Septembrie 12, 2017
The Nest Leader’s Manual is an important doctrinary book of of The Legionary Movement, along with “For My Legionaries” and “The F.D.C Corrector”.
It was written by the Romanian Nationalist leader Corneliu Zelea Codreanu, the founder of the Legion of Archangel Michael (also known as the Iron Guard), third largest nationalist movement in the interwar period.
It outlines Codreanu’s ideological teachings and represents a practical guide for maintaining a cell, going into detail regarding the organization and structure of the movement, based on nests (similar to the Daily Stormer Book Club model).
The Nest Leader’s Manual serves as a spiritual guide for any aspiring leader, and God knows we need leaders today.
It is a work of high energy and combative spirit, being a moral anchor and a practical manual at the same time.
Among its 122 pages you can read the famous speech held by Corneliu Zelea Codreanu in the Romanian Parliament (point 85), the covenants that a legionary makes before joining the movement (including the unique “Dust Pouch Covenant” where members mix soil from the places where great battles took place, wearing it as an amulet around their necks in a small leather bag), what behaviour legionaries must have during elections, etc.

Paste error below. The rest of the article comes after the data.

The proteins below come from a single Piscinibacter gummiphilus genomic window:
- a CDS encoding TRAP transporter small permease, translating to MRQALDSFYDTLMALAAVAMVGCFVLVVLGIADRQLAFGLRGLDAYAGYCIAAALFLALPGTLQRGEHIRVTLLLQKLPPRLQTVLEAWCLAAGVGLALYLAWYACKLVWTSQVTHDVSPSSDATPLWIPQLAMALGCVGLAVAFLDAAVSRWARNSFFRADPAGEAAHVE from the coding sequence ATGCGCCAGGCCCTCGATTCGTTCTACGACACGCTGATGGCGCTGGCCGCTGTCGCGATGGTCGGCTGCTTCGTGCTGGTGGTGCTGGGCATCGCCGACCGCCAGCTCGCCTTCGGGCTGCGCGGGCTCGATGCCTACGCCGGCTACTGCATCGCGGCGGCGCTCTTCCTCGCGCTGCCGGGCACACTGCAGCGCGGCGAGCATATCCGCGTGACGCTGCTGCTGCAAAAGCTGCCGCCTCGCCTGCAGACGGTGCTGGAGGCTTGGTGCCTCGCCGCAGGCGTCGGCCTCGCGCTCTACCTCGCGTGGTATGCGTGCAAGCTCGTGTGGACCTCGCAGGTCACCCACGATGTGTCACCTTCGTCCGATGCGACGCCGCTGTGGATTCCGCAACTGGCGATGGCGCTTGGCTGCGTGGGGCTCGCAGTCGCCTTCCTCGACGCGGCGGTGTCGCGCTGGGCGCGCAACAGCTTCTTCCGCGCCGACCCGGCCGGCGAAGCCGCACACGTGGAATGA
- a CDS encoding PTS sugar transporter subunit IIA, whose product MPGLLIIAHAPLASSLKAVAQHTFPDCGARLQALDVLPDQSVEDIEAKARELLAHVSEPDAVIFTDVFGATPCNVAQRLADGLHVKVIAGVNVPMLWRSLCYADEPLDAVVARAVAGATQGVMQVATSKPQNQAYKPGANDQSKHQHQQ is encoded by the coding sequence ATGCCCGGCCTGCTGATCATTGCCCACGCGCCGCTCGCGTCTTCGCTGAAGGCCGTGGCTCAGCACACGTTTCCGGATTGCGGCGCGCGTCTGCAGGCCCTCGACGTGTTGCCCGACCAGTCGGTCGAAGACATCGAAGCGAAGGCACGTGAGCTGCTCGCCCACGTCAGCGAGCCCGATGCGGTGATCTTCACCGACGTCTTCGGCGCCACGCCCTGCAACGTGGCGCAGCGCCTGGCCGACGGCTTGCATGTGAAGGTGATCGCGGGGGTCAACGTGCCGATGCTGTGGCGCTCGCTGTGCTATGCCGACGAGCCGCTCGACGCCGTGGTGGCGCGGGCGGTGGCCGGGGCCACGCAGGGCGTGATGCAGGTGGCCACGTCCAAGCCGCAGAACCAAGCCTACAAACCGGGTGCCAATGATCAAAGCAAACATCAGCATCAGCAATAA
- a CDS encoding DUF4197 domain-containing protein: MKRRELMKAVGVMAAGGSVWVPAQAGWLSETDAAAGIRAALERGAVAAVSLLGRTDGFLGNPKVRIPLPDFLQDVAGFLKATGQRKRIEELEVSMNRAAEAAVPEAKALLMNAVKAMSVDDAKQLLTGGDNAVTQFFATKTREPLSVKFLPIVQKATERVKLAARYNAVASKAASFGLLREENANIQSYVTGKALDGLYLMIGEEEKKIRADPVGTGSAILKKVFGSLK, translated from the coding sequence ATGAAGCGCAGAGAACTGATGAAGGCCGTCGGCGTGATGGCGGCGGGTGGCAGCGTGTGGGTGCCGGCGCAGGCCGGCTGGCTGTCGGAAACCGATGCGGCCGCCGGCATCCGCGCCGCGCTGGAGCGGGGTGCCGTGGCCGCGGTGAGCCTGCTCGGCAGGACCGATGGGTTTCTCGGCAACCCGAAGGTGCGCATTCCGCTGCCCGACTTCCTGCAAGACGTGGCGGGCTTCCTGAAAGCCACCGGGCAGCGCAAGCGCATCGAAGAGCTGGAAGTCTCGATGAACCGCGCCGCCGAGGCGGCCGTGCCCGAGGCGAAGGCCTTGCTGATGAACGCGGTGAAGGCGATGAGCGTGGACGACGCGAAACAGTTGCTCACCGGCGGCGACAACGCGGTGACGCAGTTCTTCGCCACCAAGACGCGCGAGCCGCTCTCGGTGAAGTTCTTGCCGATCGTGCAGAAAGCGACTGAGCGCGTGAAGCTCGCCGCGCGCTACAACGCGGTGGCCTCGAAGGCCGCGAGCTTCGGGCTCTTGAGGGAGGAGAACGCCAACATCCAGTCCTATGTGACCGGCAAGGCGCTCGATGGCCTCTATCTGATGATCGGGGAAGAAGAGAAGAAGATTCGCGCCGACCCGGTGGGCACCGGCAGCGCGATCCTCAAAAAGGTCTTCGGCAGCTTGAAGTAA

Excerpt from The Captain’s speech:
WE DEMAND the introduction of the death penalty, exclusively for the fraudulent manipulators of public funds. (Applause from many benches).
Mr. V.G. Ispir: Mister Codreanu, you call yourself a Christian and
bearer of the Christian idea. Let me- a professor of theology- remind you that supporting this idea is anti-Christian.
Mr. Corneliu Zelea-Codreanu: Mister professor, allow me to tell you: when the question is whether I choose between death, the disappearance of my country and that of the robber, I prefer the death of the robber and am a better Christian if I do not permit the robber to destroy my country and bring it to its end. (Applause from many benches).
This is a translation of the original, uncensored version, published in 1933. The more recent, publicly available versions of the book, are missing several parts in which the Jew is mentioned (thanks, Europe).
Respect to all compatriots who have worked on the translation.
To the nationalists of the world: download it, read it, spread it further.